March and the Vegetable garden begins to jump.
It all kicks off this month in the vegetable garden.
So have you got your gloves ready, your spade sharpened, and your special slug detecting goggles on?
If we get mild weather you could find yourself sowing anything from this long list… broad beans, Brussels sprouts, carrots, cauliflower, parsnips, beetroot, radish, peas, spinach, summer cabbage, leeks, lettuce, onions, Swiss chard, kohl rabi, and turnips.
Those of you gardening on lighter soils (non sticky) should definitely be able to pop a few seeds into your vegetable patch, although be guided by the information on your particular seed variety packet.
Should you be lucky enough to have a glasshouse or polytunnel then you can expand that vegetable sowing list even further to encompass aubergines, cucumbers, sweet peppers, and tomatoes.
If you are without glasshouse or polytunnel then just commandeer a bright corner of your conservatory or sunroom for pampering these sun lovers.
Go for smaller varieties if growing in the house, for example with tomatoes you should try to select patio or cherry tom plants.
No more tears.
Onions and shallots from sets allow you to skip the seed growing step altogether as you begin by planting immature bulbs.
Visit your local garden centre or farmers co-op and select heat-treated sets for their resistance to bolting (premature flowering), then plant them in late March.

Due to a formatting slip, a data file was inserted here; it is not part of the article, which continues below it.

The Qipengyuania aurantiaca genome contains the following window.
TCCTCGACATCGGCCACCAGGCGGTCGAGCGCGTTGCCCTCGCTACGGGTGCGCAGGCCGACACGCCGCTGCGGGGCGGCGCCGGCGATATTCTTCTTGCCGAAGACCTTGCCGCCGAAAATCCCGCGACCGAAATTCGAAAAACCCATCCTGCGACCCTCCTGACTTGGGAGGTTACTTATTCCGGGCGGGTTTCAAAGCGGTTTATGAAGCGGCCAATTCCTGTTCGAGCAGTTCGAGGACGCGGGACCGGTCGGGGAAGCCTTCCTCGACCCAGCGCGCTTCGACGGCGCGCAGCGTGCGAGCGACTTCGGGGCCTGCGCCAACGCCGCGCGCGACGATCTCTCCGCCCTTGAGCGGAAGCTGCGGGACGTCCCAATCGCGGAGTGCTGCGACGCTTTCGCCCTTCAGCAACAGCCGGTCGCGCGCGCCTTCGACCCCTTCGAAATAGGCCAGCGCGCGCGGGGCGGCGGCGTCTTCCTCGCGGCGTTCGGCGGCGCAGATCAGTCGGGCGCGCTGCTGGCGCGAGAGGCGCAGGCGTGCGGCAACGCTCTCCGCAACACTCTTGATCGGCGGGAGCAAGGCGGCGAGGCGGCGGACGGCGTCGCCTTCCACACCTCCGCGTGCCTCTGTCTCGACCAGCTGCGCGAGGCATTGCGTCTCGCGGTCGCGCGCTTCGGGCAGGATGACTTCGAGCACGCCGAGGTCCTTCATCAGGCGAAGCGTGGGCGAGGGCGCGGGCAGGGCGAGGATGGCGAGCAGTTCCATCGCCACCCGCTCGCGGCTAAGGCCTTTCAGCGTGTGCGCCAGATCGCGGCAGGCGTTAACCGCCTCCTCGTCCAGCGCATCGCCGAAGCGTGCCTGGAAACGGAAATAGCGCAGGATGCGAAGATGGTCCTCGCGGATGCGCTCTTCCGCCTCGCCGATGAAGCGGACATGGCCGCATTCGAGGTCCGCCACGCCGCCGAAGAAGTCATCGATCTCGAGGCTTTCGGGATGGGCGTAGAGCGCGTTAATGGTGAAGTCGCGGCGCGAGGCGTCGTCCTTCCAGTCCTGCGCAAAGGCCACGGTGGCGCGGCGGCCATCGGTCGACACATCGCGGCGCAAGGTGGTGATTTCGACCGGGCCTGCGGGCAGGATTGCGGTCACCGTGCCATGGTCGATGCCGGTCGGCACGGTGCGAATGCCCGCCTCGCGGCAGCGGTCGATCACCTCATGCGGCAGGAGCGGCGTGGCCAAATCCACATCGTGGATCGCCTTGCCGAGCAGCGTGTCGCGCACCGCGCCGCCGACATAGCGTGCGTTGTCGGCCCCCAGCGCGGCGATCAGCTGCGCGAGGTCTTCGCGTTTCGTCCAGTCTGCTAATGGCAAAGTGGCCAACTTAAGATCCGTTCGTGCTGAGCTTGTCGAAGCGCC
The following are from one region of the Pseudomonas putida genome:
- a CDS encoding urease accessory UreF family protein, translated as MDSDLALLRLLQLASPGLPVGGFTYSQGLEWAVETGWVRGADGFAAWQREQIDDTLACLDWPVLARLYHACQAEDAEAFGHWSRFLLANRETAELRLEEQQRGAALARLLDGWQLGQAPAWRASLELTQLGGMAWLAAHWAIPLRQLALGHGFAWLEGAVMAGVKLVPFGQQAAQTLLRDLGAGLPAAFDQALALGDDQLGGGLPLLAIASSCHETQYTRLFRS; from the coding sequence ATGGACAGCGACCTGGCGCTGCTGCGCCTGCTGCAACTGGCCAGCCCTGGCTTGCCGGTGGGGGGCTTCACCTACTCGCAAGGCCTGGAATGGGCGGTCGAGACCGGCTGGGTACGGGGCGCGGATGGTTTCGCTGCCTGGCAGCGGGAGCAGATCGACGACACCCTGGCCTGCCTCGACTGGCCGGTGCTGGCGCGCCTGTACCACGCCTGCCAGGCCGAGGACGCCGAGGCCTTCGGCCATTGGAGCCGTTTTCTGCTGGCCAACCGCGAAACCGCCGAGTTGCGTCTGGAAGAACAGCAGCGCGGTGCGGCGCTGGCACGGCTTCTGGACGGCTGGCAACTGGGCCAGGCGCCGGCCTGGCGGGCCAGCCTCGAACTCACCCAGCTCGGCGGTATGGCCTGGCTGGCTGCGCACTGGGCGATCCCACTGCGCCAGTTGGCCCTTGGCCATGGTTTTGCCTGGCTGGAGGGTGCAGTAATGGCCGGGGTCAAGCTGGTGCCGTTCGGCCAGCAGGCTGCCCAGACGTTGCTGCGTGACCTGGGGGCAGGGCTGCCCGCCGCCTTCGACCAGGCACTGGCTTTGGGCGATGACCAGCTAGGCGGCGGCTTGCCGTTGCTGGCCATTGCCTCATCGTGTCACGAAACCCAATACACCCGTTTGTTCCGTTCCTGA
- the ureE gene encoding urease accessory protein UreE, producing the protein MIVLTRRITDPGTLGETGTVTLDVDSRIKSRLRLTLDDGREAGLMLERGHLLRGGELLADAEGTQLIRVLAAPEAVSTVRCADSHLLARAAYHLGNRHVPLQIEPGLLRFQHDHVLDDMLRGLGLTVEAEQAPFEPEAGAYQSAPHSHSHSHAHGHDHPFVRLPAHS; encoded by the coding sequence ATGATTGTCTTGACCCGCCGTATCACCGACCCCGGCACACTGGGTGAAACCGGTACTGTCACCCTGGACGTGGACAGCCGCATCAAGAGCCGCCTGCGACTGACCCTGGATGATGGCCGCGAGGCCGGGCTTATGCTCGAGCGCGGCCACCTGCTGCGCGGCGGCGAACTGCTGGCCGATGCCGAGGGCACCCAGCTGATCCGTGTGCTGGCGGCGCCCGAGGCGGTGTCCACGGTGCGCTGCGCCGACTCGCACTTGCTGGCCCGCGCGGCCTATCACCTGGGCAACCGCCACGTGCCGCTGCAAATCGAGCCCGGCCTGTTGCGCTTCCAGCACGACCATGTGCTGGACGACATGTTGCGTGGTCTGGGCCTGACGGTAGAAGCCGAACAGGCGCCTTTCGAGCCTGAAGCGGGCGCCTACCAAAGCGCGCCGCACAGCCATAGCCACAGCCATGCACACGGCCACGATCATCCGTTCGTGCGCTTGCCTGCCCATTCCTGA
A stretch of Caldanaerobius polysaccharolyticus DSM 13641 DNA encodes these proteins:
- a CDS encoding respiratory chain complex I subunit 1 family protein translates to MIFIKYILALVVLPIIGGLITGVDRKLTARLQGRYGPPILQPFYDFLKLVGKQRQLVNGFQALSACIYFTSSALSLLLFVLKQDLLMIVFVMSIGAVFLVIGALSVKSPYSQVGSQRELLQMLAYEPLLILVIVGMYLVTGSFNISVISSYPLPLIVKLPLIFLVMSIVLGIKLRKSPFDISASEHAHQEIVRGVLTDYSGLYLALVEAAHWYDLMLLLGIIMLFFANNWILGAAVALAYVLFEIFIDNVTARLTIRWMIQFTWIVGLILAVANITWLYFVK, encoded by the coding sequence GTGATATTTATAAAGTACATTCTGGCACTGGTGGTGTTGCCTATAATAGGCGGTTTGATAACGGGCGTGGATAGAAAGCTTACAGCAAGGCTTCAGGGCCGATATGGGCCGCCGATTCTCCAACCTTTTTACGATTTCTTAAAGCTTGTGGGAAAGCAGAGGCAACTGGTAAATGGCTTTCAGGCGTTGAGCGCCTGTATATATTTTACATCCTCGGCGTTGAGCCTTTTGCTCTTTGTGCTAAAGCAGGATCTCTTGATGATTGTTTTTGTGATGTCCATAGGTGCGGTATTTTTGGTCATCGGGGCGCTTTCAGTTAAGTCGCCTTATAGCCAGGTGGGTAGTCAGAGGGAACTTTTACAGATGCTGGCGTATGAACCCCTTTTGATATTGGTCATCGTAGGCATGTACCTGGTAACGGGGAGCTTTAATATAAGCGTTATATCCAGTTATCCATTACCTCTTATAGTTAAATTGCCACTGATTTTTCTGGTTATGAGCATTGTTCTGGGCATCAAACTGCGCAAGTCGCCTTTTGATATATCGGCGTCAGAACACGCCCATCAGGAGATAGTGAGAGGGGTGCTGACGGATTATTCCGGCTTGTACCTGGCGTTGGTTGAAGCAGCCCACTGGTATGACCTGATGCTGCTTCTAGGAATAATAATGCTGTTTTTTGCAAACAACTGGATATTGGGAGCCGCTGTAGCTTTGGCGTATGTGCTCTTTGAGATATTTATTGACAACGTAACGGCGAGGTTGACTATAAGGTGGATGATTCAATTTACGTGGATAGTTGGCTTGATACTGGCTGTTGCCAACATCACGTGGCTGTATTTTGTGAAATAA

Select rich soil if you have it or incorporate a fair quantity of compost into any free-draining soil, a bucket or two to per square metre should do.
Rake the soil out to the texture of cake crumbs, relatively level, and then create shallow valleys along it to accommodate the young onions or shallots.
The valley or drill should be just deep enough that the bulbs tip peaks above the surface when pushed down lightly and soil replaced (1/2 inch deep usually).
Keep the drills as straight as possible as this will help you identify the weeds from the veg, weeds are stupid and give themselves away by not growing in straight lines.
Your drills can be 9 to 12 inches apart, with bulb spacings of 4 inches for the onions and about 6 inches for the shallots.
After that, to grow well your young onions will require regular weeding, watering during dry weather, and a bit of net protection if birds begin to lift them out of the ground. In return for all this the onions will still make you cry when you cut into them, but I have it on good authority that if you pop them in the freezer for 30mins before cutting, you will cry no more.
Also known as sprouting, chitting forces the seed potatoes to produce buds before they are even planted, an encouragement that results in earlier and heavier cropping.
So first of all get your hands on some seed potatoes, then simply lay them in a container to produce buds for a few weeks before sowing.
The part of the potato with the most bud producing eyes is commonly called the “rose” end and it is to be found at either of the two blunter ends of the spud.
Maintaining the upright position of the rose end for chitting is where careful container selection comes in.
You can use a box or seed tray filled with hay or straw, and screw the potatoes into it right-side up. Or if you are an egg eater, save your old egg boxes, rip the tops off, and plonk your potatoes into them right side up.
A windowsill without direct sunlight in a cool room or garage (8-10°C) is a perfect location for chitting.
Chitted in this way, it normally takes about four to six weeks for your seed potatoes to produces buds approx 2.5cm (0.5-1in) long, ready to be planted out as soon as the soil is workable during Late March and into April.
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